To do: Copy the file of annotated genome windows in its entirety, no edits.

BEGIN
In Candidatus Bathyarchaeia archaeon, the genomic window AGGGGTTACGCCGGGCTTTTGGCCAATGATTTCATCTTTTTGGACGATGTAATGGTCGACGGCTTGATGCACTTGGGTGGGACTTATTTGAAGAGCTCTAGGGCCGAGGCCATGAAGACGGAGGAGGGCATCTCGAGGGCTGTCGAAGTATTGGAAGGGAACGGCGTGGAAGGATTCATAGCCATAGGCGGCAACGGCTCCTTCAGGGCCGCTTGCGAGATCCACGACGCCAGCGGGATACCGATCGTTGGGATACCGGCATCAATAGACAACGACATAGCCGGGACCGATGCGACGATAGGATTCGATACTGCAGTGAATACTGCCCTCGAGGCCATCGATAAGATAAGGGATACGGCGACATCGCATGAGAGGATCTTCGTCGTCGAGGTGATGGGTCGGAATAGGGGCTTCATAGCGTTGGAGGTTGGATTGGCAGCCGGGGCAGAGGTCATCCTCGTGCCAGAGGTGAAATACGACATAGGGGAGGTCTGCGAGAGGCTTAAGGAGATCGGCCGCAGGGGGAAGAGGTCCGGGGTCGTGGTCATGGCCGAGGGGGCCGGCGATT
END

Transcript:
In Candidatus Bathyarchaeia archaeon, the genomic window AGGGGTTACGCCGGGCTTTTGGCCAATGATTTCATCTTTTTGGACGATGTAATGGTCGACGGCTTGATGCACTTGGGTGGGACTTATTTGAAGAGCTCTAGGGCCGAGGCCATGAAGACGGAGGAGGGCATCTCGAGGGCTGTCGAAGTATTGGAAGGGAACGGCGTGGAAGGATTCATAGCCATAGGCGGCAACGGCTCCTTCAGGGCCGCTTGCGAGATCCACGACGCCAGCGGGATACCGATCGTTGGGATACCGGCATCAATAGACAACGACATAGCCGGGACCGATGCGACGATAGGATTCGATACTGCAGTGAATACTGCCCTCGAGGCCATCGATAAGATAAGGGATACGGCGACATCGCATGAGAGGATCTTCGTCGTCGAGGTGATGGGTCGGAATAGGGGCTTCATAGCGTTGGAGGTTGGATTGGCAGCCGGGGCAGAGGTCATCCTCGTGCCAGAGGTGAAATACGACATAGGGGAGGTCTGCGAGAGGCTTAAGGAGATCGGCCGCAGGGGGAAGAGGTCCGGGGTCGTGGTCATGGCCGAGGGGGCCGGCGATT